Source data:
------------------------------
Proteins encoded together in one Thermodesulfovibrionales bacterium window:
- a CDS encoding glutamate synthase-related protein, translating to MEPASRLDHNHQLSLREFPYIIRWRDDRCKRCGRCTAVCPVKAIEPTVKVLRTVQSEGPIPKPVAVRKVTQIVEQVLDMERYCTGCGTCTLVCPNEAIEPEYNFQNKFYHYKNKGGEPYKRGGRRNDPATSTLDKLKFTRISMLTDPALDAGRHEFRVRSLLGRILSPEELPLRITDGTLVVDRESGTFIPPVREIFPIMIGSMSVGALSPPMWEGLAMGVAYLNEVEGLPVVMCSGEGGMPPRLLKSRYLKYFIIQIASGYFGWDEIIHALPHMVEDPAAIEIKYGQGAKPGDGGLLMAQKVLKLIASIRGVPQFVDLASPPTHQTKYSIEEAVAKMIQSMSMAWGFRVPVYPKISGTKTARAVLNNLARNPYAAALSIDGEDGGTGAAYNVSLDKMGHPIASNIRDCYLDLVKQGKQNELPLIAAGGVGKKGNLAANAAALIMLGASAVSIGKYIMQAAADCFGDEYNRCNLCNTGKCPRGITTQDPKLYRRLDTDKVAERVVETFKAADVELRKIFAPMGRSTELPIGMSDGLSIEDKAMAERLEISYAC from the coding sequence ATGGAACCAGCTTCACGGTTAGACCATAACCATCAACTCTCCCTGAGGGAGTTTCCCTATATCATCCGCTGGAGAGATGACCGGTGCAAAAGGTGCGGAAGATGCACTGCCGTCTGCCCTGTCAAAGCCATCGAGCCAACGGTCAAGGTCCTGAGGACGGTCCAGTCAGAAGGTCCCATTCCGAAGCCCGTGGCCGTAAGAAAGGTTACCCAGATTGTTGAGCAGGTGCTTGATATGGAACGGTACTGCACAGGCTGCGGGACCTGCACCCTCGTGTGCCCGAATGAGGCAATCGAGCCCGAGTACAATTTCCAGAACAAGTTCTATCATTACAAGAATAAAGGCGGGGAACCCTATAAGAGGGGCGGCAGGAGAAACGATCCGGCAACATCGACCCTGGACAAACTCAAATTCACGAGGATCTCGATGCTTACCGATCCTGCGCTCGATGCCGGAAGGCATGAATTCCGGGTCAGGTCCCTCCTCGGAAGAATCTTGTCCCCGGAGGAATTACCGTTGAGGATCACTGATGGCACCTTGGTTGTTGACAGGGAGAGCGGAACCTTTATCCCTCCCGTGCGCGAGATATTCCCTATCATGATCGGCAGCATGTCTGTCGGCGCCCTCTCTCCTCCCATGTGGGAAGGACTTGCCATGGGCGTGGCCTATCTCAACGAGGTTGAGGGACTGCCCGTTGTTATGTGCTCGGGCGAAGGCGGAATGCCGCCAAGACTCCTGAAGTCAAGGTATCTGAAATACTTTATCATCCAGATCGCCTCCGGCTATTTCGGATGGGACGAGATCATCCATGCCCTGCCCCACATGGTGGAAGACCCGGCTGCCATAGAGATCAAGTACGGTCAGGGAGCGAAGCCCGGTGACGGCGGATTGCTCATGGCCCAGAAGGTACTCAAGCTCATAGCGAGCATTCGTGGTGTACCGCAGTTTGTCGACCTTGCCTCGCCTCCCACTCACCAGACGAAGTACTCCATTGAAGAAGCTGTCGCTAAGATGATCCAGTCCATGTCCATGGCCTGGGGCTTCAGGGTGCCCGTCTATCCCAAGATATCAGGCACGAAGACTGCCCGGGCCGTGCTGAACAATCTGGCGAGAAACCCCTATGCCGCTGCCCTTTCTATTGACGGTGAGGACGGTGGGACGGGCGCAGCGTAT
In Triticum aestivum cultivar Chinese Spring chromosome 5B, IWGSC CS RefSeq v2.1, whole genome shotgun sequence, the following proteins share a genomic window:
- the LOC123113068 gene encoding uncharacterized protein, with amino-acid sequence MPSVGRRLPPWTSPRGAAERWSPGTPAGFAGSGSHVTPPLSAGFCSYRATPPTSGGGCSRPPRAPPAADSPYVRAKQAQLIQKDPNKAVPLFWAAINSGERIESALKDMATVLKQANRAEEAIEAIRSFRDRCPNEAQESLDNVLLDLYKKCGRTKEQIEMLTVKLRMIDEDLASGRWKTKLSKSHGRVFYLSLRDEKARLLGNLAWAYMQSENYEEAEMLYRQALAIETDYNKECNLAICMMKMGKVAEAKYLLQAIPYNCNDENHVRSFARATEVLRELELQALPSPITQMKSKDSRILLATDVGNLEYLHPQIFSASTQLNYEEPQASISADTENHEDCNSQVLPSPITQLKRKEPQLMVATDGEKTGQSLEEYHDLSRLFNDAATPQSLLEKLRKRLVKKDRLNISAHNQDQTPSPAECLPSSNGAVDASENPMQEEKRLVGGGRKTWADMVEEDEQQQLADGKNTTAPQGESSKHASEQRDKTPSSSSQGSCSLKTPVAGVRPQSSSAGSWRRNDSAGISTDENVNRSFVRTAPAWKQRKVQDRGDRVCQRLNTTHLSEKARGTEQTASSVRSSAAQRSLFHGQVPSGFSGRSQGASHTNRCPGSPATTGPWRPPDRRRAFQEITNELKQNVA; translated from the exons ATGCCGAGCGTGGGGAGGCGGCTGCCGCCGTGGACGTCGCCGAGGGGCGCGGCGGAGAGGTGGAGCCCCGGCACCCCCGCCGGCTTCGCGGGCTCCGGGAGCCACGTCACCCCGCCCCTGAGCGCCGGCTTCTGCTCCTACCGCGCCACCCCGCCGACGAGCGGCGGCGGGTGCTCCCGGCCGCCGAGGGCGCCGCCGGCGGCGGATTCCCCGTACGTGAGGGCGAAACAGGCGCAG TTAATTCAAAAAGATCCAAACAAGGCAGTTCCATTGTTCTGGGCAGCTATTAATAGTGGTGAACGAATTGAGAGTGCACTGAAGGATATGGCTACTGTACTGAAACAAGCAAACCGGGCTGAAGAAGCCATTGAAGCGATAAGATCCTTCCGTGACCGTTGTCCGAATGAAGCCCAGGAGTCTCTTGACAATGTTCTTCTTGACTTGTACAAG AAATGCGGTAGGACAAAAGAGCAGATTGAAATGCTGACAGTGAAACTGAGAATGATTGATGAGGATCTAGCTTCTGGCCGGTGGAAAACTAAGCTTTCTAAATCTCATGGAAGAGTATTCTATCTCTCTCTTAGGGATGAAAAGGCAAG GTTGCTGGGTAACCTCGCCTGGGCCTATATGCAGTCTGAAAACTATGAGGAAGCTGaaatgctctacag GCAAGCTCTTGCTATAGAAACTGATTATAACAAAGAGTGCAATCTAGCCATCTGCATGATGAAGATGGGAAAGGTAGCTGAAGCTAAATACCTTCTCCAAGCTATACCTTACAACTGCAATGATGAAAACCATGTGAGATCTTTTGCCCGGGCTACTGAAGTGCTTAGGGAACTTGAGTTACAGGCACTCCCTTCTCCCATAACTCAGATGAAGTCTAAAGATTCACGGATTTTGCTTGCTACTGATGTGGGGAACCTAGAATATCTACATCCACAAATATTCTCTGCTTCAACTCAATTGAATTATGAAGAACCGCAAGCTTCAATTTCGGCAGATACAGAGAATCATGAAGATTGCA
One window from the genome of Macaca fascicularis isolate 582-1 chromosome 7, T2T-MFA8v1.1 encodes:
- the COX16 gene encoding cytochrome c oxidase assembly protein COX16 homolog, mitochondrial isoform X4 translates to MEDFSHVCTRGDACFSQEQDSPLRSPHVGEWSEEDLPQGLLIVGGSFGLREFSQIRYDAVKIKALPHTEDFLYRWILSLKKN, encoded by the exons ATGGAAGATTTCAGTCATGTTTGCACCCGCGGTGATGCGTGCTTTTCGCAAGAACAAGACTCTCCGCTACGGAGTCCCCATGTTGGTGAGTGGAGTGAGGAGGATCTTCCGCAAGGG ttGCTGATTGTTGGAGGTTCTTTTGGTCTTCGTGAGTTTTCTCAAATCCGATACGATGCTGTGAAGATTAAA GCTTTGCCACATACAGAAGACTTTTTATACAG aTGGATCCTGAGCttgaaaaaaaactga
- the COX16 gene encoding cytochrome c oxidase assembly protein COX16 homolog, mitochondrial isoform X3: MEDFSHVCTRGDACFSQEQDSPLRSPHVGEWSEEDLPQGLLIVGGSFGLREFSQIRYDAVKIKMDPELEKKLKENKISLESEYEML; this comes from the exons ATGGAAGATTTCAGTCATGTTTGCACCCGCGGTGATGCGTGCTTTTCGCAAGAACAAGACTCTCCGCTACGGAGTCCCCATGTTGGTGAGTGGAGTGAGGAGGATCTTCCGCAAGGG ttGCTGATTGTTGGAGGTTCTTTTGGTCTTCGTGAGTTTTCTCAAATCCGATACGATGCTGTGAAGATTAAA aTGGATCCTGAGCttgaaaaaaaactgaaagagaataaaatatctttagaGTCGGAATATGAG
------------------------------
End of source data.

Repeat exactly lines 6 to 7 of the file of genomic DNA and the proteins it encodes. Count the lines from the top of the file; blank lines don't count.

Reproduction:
- the COX16 gene encoding cytochrome c oxidase assembly protein COX16 homolog, mitochondrial isoform X4 translates to MEDFSHVCTRGDACFSQEQDSPLRSPHVGEWSEEDLPQGLLIVGGSFGLREFSQIRYDAVKIKALPHTEDFLYRWILSLKKN, encoded by the exons ATGGAAGATTTCAGTCATGTTTGCACCCGCGGTGATGCGTGCTTTTCGCAAGAACAAGACTCTCCGCTACGGAGTCCCCATGTTGGTGAGTGGAGTGAGGAGGATCTTCCGCAAGGG ttGCTGATTGTTGGAGGTTCTTTTGGTCTTCGTGAGTTTTCTCAAATCCGATACGATGCTGTGAAGATTAAA GCTTTGCCACATACAGAAGACTTTTTATACAG aTGGATCCTGAGCttgaaaaaaaactga
- the COX16 gene encoding cytochrome c oxidase assembly protein COX16 homolog, mitochondrial isoform X3: MEDFSHVCTRGDACFSQEQDSPLRSPHVGEWSEEDLPQGLLIVGGSFGLREFSQIRYDAVKIKMDPELEKKLKENKISLESEYEML; this comes from the exons ATGGAAGATTTCAGTCATGTTTGCACCCGCGGTGATGCGTGCTTTTCGCAAGAACAAGACTCTCCGCTACGGAGTCCCCATGTTGGTGAGTGGAGTGAGGAGGATCTTCCGCAAGGG ttGCTGATTGTTGGAGGTTCTTTTGGTCTTCGTGAGTTTTCTCAAATCCGATACGATGCTGTGAAGATTAAA aTGGATCCTGAGCttgaaaaaaaactgaaagagaataaaatatctttagaGTCGGAATATGAG